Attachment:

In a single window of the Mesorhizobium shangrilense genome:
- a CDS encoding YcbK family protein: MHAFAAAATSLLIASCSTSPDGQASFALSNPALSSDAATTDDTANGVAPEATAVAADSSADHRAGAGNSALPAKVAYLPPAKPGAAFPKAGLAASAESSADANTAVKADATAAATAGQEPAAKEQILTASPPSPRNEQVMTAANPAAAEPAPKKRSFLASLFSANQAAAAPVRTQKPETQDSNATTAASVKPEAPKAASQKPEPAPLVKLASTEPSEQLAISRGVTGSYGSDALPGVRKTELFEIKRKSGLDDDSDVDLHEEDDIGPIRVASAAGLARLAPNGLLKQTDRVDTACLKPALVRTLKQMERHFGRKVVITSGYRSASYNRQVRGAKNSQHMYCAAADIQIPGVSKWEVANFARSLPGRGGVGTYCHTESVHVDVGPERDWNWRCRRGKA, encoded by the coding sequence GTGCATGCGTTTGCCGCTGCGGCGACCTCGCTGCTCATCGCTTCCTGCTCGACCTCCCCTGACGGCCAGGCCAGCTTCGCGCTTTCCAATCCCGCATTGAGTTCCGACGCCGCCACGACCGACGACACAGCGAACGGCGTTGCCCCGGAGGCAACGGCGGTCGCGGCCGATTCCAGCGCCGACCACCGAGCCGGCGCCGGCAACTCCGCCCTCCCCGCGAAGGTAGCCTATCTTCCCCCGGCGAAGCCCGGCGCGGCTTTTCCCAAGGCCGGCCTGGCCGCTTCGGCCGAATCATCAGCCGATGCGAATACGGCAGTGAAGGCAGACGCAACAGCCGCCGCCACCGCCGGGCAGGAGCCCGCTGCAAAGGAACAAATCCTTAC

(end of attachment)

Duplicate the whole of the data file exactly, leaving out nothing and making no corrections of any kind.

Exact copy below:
In a single window of the Mesorhizobium shangrilense genome:
- a CDS encoding YcbK family protein: MHAFAAAATSLLIASCSTSPDGQASFALSNPALSSDAATTDDTANGVAPEATAVAADSSADHRAGAGNSALPAKVAYLPPAKPGAAFPKAGLAASAESSADANTAVKADATAAATAGQEPAAKEQILTASPPSPRNEQVMTAANPAAAEPAPKKRSFLASLFSANQAAAAPVRTQKPETQDSNATTAASVKPEAPKAASQKPEPAPLVKLASTEPSEQLAISRGVTGSYGSDALPGVRKTELFEIKRKSGLDDDSDVDLHEEDDIGPIRVASAAGLARLAPNGLLKQTDRVDTACLKPALVRTLKQMERHFGRKVVITSGYRSASYNRQVRGAKNSQHMYCAAADIQIPGVSKWEVANFARSLPGRGGVGTYCHTESVHVDVGPERDWNWRCRRGKA, encoded by the coding sequence GTGCATGCGTTTGCCGCTGCGGCGACCTCGCTGCTCATCGCTTCCTGCTCGACCTCCCCTGACGGCCAGGCCAGCTTCGCGCTTTCCAATCCCGCATTGAGTTCCGACGCCGCCACGACCGACGACACAGCGAACGGCGTTGCCCCGGAGGCAACGGCGGTCGCGGCCGATTCCAGCGCCGACCACCGAGCCGGCGCCGGCAACTCCGCCCTCCCCGCGAAGGTAGCCTATCTTCCCCCGGCGAAGCCCGGCGCGGCTTTTCCCAAGGCCGGCCTGGCCGCTTCGGCCGAATCATCAGCCGATGCGAATACGGCAGTGAAGGCAGACGCAACAGCCGCCGCCACCGCCGGGCAGGAGCCCGCTGCAAAGGAACAAATCCTTAC